Now that the next general election is barely some two years away, political actors are united in their renewed advocacy for collaborative effort between the legislature and the executive to create the necessary enabling laws.
Going by the timetable already released by the INEC, the presidential election is expected to hold on February 18, 2023. This, in effect, means that the umpire has a two-year time lag to make adequate preparation for voters’ education, the proposed migration from manual to electronic voting, importation of machines, ad hoc staff training, and other logistic matters.
According to the Chairman of the Commission, Prof Yakubu Mahmood, the Anambra State governorship election holding this year may be used as a litmus test for the planned migration from manual to electronic voting system. While defending its budget before the National Assembly, the erudite professor said: “We are determined that we are going to deploy electronic voting machines, electronic balloting machines very soon in our elections, possibly beginning with the Anambra governorship election next year.”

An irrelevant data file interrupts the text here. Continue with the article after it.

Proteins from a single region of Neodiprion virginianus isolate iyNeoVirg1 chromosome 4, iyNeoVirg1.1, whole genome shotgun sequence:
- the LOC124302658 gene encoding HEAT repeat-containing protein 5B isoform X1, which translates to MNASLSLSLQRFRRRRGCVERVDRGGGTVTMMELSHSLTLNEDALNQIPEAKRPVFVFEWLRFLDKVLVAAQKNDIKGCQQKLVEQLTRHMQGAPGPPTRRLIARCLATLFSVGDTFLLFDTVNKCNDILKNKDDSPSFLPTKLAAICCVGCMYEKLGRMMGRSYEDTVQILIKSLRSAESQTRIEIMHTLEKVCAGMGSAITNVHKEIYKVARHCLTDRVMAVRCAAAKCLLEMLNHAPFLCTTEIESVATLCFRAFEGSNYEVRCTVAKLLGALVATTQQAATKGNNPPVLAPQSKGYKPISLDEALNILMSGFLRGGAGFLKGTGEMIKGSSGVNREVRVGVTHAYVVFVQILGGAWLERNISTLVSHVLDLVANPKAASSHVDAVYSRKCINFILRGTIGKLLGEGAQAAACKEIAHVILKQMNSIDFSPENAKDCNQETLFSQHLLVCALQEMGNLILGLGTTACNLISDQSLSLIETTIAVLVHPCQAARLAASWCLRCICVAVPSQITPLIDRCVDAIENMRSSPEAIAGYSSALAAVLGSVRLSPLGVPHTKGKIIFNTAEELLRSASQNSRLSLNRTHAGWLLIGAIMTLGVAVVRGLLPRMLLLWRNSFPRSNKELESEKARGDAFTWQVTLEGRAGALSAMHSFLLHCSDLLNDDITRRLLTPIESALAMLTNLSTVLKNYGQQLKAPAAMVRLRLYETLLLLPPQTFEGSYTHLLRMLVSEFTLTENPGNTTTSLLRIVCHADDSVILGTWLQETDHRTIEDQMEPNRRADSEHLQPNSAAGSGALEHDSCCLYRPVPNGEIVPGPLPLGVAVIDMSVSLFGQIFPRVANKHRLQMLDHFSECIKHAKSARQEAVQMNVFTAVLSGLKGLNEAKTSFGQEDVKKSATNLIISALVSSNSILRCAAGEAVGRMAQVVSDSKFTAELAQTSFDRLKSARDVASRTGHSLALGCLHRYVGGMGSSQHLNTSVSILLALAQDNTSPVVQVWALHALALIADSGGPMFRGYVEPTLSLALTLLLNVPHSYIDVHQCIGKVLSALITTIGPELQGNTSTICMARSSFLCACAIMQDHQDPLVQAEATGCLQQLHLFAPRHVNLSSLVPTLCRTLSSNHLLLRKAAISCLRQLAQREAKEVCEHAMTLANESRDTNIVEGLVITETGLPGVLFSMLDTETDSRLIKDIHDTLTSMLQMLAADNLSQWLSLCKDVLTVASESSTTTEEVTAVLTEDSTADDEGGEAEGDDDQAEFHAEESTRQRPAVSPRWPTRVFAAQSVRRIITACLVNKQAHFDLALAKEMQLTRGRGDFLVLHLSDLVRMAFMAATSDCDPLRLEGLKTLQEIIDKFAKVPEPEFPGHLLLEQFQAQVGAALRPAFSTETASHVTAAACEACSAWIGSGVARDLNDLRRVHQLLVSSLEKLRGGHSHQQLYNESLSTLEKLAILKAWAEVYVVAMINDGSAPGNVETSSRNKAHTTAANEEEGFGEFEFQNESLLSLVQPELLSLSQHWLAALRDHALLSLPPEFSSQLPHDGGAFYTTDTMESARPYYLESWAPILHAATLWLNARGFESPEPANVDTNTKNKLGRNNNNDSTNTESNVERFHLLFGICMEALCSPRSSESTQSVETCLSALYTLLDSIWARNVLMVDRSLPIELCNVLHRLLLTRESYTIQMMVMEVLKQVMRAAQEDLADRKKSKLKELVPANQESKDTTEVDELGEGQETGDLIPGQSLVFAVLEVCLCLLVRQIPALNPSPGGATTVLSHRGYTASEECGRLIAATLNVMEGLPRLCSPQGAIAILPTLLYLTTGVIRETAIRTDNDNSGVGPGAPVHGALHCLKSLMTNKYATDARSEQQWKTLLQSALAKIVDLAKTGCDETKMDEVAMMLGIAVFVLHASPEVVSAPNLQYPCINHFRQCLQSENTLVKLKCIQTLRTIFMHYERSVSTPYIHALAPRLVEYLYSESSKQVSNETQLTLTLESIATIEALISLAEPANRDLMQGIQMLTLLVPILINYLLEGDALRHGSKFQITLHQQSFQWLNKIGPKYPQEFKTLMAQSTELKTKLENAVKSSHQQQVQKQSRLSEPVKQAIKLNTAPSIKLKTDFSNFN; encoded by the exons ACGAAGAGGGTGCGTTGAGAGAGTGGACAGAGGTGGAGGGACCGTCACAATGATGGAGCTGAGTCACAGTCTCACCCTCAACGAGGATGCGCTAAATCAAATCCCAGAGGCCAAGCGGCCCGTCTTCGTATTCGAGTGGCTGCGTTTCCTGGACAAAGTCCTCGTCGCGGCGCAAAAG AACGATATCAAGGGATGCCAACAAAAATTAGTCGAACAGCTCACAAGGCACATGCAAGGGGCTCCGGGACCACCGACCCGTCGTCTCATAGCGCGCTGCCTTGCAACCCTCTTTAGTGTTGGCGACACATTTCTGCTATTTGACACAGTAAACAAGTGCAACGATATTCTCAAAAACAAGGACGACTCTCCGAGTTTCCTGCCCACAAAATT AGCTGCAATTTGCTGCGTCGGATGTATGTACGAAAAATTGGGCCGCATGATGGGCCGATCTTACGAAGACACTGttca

As part the aggressive drive to transform the process, Yakubu had in September 2020 disclosed that 40 manufacturers of Electronic Voting Machines (EVMs) from different parts of the globe had been invited to practically demonstrate the viability of the voting machines. No official statement has been made on the outcome of the exhibition.
However, with the renewed commitment to the transparency of the process, many stakeholders are optimistic that the initiative would not only enhance the credibility of the electoral process, but also mark a radical departure from the past experience characterized by underage voting, ballot stuffing and snatching.
Already, the comparative success recorded in the recent Edo and Ondo states elections has given a boost to the public confidence in the electoral process through direct transmission of results from the polling units to collation centres at the ward and local government levels.